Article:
Advice for people going on exchange would be, to not forget people at home. For me, the exchange experience was so amazing and fun, almost like being in a happy bubble for six months. Even though this was great, I should have stayed more in contact with my friends at home. I noticed that I often felt like I did not have enough time to talk to my friends or that they wouldn’t understand what was going on in my life. This only made coming home more difficult.

When I returned to Finland, I felt like I had to leave my family (exchange family). I felt heart broken and alone. For six months, I had been surrounded by my friends every day, so being alone felt strange. It all got better once I got used to being home. If I ever go on exchange again, I will make sure to stay more in touch with my friends.

Going on student exchange was the best experience of my life. It was so much fun, and I got to travel a lot in Europe, since it is so cheap and easy to move around from Germany. I met so many amazing people from all over the world and made friendships that will last a lifetime. I learned a lot about different cultures, and I realized how fulfilling it is to live in such an international environment. This fall I will be starting a master’s program in Vaasa University and will be studying international business. Because of my exchange, I understood that this is something I am extremely interested in and want to pursue. This particular master’s program offers the possibility to do a double degree, which I am considering. I would be studying the first year in Vaasa and the second year in a university in either France, Germany or Czech Republic. I also have the possibility to go on another student exchange. This will give me a good advantage for my future career in this field.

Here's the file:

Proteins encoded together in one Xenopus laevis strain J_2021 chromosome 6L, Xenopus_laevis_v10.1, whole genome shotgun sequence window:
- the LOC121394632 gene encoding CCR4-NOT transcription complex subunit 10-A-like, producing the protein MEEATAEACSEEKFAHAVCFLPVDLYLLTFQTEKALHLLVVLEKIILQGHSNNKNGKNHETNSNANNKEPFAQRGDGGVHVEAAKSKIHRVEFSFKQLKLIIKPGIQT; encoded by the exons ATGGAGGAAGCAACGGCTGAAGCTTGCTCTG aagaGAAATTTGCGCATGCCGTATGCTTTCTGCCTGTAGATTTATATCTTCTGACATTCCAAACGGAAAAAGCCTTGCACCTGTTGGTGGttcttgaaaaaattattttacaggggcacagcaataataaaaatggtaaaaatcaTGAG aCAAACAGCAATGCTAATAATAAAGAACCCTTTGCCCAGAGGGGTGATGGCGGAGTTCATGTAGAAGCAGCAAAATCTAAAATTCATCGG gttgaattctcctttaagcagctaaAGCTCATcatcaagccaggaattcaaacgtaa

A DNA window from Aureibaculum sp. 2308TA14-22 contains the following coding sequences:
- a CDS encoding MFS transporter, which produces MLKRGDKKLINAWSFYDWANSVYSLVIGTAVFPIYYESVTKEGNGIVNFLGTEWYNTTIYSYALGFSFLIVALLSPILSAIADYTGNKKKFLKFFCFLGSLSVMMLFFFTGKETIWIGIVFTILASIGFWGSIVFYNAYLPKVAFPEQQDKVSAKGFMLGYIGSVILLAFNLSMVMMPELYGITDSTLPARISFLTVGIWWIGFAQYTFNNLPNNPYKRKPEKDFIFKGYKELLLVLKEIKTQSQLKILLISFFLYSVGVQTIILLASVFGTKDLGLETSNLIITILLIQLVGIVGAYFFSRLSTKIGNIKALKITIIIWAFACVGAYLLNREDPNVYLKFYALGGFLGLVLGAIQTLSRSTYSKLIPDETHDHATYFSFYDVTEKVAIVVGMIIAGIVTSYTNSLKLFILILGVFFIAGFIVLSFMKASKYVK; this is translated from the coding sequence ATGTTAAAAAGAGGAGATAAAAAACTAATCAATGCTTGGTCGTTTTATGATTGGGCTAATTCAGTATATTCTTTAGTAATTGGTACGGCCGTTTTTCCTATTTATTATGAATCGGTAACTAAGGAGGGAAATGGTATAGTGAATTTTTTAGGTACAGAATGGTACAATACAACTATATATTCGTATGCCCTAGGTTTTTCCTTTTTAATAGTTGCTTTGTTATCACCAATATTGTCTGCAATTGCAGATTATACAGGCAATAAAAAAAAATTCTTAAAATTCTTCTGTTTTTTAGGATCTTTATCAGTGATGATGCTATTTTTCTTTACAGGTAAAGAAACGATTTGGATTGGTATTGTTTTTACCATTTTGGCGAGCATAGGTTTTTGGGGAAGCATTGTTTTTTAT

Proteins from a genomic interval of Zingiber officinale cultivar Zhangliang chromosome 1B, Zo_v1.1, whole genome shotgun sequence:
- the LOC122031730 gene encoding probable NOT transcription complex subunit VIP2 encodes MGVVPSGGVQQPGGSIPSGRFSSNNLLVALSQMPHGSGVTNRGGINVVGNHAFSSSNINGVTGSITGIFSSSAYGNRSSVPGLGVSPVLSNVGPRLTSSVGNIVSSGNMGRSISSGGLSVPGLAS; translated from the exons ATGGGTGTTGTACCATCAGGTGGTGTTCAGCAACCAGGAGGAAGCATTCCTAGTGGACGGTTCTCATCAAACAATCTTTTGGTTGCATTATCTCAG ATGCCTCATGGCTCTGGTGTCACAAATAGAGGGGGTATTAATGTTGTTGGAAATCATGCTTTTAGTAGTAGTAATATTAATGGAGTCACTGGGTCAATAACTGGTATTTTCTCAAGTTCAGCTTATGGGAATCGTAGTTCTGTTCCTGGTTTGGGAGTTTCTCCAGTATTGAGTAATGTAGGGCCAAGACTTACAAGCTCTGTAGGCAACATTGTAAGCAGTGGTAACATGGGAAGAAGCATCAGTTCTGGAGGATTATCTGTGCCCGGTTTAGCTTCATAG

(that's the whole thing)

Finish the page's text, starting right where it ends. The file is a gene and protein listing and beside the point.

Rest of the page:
Overall, going on exchange was the best decision I have made. I became more independent and tolerant. It made me confident that I can work in English and that I can do this anywhere. I found direction on what I am interested in studying and the field of my future career. I would recommend going on exchange to everyone who has the possibility to do so. Everyone’s experience will always be different but based on mine I would advise to take that leap in to the unknown and trust that everything will be all right. It is worth it.